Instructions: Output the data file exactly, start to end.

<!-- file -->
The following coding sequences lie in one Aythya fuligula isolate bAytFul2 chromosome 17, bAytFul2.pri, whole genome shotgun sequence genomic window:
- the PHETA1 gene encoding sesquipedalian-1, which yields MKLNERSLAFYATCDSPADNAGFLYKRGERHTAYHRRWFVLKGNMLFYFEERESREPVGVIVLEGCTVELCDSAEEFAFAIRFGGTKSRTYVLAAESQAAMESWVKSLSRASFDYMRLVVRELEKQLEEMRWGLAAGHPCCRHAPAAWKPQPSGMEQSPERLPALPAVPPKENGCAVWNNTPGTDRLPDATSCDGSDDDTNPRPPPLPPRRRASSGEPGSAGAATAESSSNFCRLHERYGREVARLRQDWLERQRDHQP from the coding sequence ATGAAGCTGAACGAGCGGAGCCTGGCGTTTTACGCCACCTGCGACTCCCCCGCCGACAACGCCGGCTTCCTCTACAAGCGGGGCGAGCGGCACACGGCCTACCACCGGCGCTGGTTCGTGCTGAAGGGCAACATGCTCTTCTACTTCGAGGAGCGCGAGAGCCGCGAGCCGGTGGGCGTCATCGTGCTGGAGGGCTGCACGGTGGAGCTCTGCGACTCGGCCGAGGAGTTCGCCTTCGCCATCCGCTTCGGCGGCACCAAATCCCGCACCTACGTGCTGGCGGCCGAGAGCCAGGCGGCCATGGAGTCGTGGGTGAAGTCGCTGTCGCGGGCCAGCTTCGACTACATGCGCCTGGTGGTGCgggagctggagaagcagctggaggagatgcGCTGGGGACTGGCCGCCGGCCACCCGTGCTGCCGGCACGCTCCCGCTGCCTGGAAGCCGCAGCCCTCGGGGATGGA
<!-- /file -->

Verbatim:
The following coding sequences lie in one Aythya fuligula isolate bAytFul2 chromosome 17, bAytFul2.pri, whole genome shotgun sequence genomic window:
- the PHETA1 gene encoding sesquipedalian-1, which yields MKLNERSLAFYATCDSPADNAGFLYKRGERHTAYHRRWFVLKGNMLFYFEERESREPVGVIVLEGCTVELCDSAEEFAFAIRFGGTKSRTYVLAAESQAAMESWVKSLSRASFDYMRLVVRELEKQLEEMRWGLAAGHPCCRHAPAAWKPQPSGMEQSPERLPALPAVPPKENGCAVWNNTPGTDRLPDATSCDGSDDDTNPRPPPLPPRRRASSGEPGSAGAATAESSSNFCRLHERYGREVARLRQDWLERQRDHQP from the coding sequence ATGAAGCTGAACGAGCGGAGCCTGGCGTTTTACGCCACCTGCGACTCCCCCGCCGACAACGCCGGCTTCCTCTACAAGCGGGGCGAGCGGCACACGGCCTACCACCGGCGCTGGTTCGTGCTGAAGGGCAACATGCTCTTCTACTTCGAGGAGCGCGAGAGCCGCGAGCCGGTGGGCGTCATCGTGCTGGAGGGCTGCACGGTGGAGCTCTGCGACTCGGCCGAGGAGTTCGCCTTCGCCATCCGCTTCGGCGGCACCAAATCCCGCACCTACGTGCTGGCGGCCGAGAGCCAGGCGGCCATGGAGTCGTGGGTGAAGTCGCTGTCGCGGGCCAGCTTCGACTACATGCGCCTGGTGGTGCgggagctggagaagcagctggaggagatgcGCTGGGGACTGGCCGCCGGCCACCCGTGCTGCCGGCACGCTCCCGCTGCCTGGAAGCCGCAGCCCTCGGGGATGGA